Happy new year! The beginning of a new year brings thoughts about what is next. From an academic perspective, thoughts naturally turn to new writing projects. At SBL I had some good conversations with friends and scholars at various stages in their careers, from just beginning (like me) to seasoned, prolific writers. One thing seems to be clear. The expectations have changed considerably in the last half century regarding scholarly output. A generation ago, it seemed outstanding to publish more than three books in a career. Now, people like Mike Bird can write a whole book on the plane ride to SBL I would imagine.
I think there is more demand on writing more for a few reasons.
(1) It has gotten easier to gain access to information – via ILL or Amazon or googlebooks, ATLA etc…
(2) Getting published is easier – I have a hard time believing that a PhD thesis published in NT studies would not make it into at one of the many monograph pubs.
(3) More publishers – the cost of making books is coming down (esp now with e-books) so pubs can publish more books. So there is “room” for more books in the market (though less and less in the libraries!).
(4) textbooks – 30 years ago, textbooks in Biblical academia was pretty much unheard of. For undergrad courses, you worked with one or two basic books that were out there. Marketers have probably seen a niche and sought to fill it – and then some.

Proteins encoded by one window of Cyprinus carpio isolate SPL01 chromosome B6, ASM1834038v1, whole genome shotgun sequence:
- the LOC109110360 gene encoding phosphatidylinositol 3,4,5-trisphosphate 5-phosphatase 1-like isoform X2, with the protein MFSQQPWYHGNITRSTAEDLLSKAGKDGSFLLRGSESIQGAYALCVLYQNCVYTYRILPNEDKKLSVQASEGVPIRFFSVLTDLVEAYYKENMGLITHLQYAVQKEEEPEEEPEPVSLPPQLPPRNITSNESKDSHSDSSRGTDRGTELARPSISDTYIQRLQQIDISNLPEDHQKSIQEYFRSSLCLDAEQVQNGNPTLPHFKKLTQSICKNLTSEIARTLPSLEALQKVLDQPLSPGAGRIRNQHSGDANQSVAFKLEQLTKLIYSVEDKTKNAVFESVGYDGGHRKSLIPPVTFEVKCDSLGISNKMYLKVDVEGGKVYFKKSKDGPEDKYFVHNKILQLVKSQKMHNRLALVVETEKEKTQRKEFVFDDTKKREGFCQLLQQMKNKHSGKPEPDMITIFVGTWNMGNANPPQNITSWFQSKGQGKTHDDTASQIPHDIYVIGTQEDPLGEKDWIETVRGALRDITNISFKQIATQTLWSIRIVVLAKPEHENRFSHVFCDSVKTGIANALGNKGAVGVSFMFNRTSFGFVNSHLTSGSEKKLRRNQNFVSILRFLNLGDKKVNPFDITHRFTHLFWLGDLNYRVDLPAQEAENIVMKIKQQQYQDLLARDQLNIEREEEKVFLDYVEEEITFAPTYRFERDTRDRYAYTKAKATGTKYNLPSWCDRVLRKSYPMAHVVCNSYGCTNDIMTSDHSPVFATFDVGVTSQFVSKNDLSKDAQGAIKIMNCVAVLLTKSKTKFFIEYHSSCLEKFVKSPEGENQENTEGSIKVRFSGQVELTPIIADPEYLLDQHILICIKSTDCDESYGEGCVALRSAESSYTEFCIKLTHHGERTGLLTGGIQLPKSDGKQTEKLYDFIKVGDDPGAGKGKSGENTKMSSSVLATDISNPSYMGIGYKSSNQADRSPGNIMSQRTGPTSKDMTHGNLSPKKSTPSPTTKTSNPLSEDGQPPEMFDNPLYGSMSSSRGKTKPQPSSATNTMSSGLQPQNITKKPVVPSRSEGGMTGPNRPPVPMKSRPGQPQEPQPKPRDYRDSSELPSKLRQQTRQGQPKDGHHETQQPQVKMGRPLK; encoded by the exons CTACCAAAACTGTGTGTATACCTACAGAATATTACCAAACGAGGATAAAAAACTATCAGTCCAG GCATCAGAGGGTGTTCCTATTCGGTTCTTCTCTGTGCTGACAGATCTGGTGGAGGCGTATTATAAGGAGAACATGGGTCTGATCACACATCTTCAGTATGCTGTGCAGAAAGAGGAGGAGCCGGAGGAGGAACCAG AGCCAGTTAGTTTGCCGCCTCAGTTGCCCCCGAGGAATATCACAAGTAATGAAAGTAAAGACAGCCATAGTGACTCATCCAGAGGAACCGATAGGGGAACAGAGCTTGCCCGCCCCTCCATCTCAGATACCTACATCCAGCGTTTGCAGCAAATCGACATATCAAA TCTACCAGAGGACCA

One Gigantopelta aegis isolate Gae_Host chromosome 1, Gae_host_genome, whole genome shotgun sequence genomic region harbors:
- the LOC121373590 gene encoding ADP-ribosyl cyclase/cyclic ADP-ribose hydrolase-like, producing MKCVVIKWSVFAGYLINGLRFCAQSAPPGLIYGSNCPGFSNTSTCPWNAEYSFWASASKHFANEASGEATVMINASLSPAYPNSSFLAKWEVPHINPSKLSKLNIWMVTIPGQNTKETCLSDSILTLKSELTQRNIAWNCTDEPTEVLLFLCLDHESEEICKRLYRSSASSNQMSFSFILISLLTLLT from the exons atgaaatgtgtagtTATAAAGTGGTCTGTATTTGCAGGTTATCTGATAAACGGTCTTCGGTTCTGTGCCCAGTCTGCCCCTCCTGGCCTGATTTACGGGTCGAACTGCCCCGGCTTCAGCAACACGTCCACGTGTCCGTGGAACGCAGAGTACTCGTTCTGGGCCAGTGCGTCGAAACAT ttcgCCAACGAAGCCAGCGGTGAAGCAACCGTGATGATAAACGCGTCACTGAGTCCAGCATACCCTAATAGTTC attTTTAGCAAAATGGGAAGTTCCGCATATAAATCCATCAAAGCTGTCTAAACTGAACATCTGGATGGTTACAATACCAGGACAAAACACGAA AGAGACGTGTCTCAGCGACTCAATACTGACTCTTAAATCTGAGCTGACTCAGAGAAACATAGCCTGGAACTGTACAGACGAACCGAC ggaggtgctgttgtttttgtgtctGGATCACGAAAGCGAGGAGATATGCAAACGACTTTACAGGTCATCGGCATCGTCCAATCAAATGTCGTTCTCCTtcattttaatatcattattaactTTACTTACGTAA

I am sure there are more reasons. The bottom line is that, because it is easier to publisher, by the law of inflation it is becoming more and more competitive – the more books one publishes, the more prestigious the scholar (in theory, not always in practice as we all would recognize).
So where does that leave us? What is “feasible” for charting your career?
Some writers still believe that you should spend several years researching before writing a book. My outstanding supervisors were both models of patient, careful, well-researched scholarship. Neither of them would be considered “prolific,” but both are considered world-class experts in their fields. I deeply respect that.
On the other hand, take a Durham scholar like Jimmy Dunn – putting out now (in his retirement) larger books now than ever. He probably has a dozen good books left in him!
What is a reasonable course for beginners?
Perhaps this is over-ambitious, but I think I can manage one good book every three years. Monographs take a good amount of time. Commentaries as well. But publishers don’t like to wait around either. In any case, if I did one every three years, that would be 10 books during a career. That sounds like a lot. Certainly there are times when I will be serving on committees more intensely or travelling for a summer. But also there will be years when my teaching load is lighter (or repetitive) and I can work during the school year on research. And there is the coveted Sabbatical time.
For those of you post-PhD, do you have a writing plan? or is it more or less taking each project one by one? I am interested in your thoughts!